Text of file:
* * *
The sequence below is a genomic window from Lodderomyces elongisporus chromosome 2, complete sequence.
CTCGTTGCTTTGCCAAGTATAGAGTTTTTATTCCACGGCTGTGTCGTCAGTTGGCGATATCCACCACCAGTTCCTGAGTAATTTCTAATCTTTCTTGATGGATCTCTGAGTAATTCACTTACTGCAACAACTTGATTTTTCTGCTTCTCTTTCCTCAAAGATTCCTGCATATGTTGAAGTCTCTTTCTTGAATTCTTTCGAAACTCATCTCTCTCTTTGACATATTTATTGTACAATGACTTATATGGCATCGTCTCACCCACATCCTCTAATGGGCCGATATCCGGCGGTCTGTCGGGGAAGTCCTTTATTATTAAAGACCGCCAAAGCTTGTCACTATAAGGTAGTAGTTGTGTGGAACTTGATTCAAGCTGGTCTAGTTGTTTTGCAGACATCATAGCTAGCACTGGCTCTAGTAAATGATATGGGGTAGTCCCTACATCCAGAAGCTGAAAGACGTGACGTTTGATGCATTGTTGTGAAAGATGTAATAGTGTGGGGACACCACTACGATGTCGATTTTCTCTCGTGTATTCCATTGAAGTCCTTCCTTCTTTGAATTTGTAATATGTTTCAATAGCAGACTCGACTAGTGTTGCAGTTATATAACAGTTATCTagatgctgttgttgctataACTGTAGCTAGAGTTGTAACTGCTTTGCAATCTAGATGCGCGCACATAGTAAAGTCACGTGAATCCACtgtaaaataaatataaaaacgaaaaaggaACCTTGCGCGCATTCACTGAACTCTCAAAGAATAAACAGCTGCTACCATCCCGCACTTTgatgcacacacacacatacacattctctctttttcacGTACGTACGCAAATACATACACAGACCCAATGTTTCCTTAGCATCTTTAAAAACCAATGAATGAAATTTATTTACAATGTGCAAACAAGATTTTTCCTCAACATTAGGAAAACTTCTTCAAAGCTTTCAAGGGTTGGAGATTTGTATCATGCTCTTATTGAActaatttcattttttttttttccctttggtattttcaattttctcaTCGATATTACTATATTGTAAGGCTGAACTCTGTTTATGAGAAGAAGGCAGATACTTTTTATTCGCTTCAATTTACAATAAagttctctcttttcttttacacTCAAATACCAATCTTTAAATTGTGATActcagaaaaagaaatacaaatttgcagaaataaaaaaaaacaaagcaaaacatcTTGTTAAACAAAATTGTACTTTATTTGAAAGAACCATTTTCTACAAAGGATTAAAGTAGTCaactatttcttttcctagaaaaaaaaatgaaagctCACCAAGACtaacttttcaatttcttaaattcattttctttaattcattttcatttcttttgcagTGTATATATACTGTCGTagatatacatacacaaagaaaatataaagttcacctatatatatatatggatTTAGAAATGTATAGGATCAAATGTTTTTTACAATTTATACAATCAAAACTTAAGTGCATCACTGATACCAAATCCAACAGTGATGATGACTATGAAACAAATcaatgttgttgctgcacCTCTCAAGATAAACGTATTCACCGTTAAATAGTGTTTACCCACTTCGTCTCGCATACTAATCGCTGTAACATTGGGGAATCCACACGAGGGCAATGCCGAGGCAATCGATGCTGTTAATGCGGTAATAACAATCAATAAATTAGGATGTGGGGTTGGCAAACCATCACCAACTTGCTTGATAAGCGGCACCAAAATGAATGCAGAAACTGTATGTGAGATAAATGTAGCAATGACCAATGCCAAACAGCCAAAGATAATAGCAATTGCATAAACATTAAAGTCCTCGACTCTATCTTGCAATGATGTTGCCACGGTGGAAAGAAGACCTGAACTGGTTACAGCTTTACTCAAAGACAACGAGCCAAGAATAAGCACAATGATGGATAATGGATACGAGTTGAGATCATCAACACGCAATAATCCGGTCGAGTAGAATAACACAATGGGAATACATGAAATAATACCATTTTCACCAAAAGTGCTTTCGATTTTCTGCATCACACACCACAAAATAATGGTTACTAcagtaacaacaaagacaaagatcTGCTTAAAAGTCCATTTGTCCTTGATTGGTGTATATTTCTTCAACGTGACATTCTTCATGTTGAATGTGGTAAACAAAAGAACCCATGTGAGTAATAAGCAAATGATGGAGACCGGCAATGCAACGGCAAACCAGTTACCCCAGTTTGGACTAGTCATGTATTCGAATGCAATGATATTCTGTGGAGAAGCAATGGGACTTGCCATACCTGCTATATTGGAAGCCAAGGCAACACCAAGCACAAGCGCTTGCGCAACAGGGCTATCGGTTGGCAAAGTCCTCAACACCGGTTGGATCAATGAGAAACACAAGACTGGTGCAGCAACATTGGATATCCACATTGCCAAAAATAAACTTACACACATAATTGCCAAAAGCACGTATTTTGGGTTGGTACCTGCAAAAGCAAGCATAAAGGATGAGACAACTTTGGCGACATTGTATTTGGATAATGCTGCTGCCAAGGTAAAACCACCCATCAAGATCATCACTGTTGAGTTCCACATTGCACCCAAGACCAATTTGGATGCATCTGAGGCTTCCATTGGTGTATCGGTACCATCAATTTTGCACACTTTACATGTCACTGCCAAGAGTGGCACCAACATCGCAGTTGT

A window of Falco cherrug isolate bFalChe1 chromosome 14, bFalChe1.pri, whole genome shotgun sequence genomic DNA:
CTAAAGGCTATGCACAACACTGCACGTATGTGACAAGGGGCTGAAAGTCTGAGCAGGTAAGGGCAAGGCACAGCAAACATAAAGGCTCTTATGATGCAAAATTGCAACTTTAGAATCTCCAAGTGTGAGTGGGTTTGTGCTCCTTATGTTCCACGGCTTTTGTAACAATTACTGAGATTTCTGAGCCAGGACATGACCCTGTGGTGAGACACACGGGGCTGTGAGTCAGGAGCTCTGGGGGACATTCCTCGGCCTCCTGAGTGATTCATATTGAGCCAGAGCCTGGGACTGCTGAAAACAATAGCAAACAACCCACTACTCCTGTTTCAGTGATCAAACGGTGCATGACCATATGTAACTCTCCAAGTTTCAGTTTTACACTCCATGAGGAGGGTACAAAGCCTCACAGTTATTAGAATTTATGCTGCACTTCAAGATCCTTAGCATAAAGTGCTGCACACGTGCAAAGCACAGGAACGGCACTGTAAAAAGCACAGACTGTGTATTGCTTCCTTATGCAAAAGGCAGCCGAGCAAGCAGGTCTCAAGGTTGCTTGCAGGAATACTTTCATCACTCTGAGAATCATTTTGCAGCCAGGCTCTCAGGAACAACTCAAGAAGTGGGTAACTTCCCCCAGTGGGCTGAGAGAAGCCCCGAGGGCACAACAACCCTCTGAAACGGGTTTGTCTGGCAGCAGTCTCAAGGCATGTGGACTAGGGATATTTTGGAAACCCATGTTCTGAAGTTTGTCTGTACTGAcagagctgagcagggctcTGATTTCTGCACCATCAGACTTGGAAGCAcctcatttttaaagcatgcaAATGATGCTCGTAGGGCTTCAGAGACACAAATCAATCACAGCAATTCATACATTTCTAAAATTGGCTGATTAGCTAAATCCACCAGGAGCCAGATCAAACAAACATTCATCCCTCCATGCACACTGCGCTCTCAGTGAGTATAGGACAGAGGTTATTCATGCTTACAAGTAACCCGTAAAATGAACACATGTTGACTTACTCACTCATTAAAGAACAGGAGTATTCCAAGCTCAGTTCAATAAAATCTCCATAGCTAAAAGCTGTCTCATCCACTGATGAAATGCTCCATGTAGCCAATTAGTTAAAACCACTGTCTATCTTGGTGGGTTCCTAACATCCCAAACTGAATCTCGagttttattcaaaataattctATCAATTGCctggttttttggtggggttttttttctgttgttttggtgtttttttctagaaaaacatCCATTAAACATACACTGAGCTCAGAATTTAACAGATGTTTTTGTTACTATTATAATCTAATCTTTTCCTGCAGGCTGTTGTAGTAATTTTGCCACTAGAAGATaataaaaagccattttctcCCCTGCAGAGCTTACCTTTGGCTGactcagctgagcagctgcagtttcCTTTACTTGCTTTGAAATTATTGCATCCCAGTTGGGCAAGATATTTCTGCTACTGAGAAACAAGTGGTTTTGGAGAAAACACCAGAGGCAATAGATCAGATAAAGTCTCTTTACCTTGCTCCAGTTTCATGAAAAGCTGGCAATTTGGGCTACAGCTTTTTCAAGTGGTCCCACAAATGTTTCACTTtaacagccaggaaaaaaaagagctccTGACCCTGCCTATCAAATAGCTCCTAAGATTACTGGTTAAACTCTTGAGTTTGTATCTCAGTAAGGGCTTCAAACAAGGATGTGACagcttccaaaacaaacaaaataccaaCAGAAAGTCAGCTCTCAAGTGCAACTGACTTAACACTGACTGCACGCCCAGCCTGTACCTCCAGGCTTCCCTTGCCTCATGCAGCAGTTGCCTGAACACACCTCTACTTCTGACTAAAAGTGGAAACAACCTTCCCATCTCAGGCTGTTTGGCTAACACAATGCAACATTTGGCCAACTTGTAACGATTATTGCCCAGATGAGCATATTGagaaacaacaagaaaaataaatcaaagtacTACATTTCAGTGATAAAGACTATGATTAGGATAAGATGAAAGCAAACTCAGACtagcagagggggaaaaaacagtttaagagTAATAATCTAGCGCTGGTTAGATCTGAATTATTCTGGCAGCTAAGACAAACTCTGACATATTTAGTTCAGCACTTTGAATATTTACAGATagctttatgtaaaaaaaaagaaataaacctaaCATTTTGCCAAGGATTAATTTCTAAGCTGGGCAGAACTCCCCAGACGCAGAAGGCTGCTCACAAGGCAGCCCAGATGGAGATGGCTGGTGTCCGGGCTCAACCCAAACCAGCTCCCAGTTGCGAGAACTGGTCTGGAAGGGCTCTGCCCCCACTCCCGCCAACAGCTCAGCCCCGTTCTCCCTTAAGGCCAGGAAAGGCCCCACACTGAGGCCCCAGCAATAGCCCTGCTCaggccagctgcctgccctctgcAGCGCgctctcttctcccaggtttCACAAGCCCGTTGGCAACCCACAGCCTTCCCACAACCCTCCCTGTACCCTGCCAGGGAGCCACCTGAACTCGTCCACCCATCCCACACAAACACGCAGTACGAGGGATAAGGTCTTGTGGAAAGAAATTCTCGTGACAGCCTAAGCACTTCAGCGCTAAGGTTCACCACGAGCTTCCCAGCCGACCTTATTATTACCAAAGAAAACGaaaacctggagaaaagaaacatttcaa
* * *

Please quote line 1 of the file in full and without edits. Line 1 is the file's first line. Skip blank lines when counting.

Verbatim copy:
The sequence below is a genomic window from Lodderomyces elongisporus chromosome 2, complete sequence.